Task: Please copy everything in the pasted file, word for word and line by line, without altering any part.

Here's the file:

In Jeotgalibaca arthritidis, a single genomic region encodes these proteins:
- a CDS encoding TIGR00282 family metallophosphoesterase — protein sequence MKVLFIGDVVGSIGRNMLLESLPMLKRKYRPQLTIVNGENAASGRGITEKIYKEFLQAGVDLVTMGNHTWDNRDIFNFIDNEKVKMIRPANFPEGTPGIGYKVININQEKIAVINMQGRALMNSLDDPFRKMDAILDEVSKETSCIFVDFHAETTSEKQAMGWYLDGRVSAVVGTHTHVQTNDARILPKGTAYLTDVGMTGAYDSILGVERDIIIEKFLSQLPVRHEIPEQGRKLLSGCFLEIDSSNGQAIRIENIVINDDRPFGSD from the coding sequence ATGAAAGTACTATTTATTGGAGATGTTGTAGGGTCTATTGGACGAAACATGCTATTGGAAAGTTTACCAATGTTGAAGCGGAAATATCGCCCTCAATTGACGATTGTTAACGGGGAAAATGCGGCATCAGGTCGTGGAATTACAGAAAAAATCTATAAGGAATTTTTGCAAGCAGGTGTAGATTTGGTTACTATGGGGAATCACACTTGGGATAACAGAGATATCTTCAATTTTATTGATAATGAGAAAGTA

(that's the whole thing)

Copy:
In Jeotgalibaca arthritidis, a single genomic region encodes these proteins:
- a CDS encoding TIGR00282 family metallophosphoesterase — protein sequence MKVLFIGDVVGSIGRNMLLESLPMLKRKYRPQLTIVNGENAASGRGITEKIYKEFLQAGVDLVTMGNHTWDNRDIFNFIDNEKVKMIRPANFPEGTPGIGYKVININQEKIAVINMQGRALMNSLDDPFRKMDAILDEVSKETSCIFVDFHAETTSEKQAMGWYLDGRVSAVVGTHTHVQTNDARILPKGTAYLTDVGMTGAYDSILGVERDIIIEKFLSQLPVRHEIPEQGRKLLSGCFLEIDSSNGQAIRIENIVINDDRPFGSD from the coding sequence ATGAAAGTACTATTTATTGGAGATGTTGTAGGGTCTATTGGACGAAACATGCTATTGGAAAGTTTACCAATGTTGAAGCGGAAATATCGCCCTCAATTGACGATTGTTAACGGGGAAAATGCGGCATCAGGTCGTGGAATTACAGAAAAAATCTATAAGGAATTTTTGCAAGCAGGTGTAGATTTGGTTACTATGGGGAATCACACTTGGGATAACAGAGATATCTTCAATTTTATTGATAATGAGAAAGTA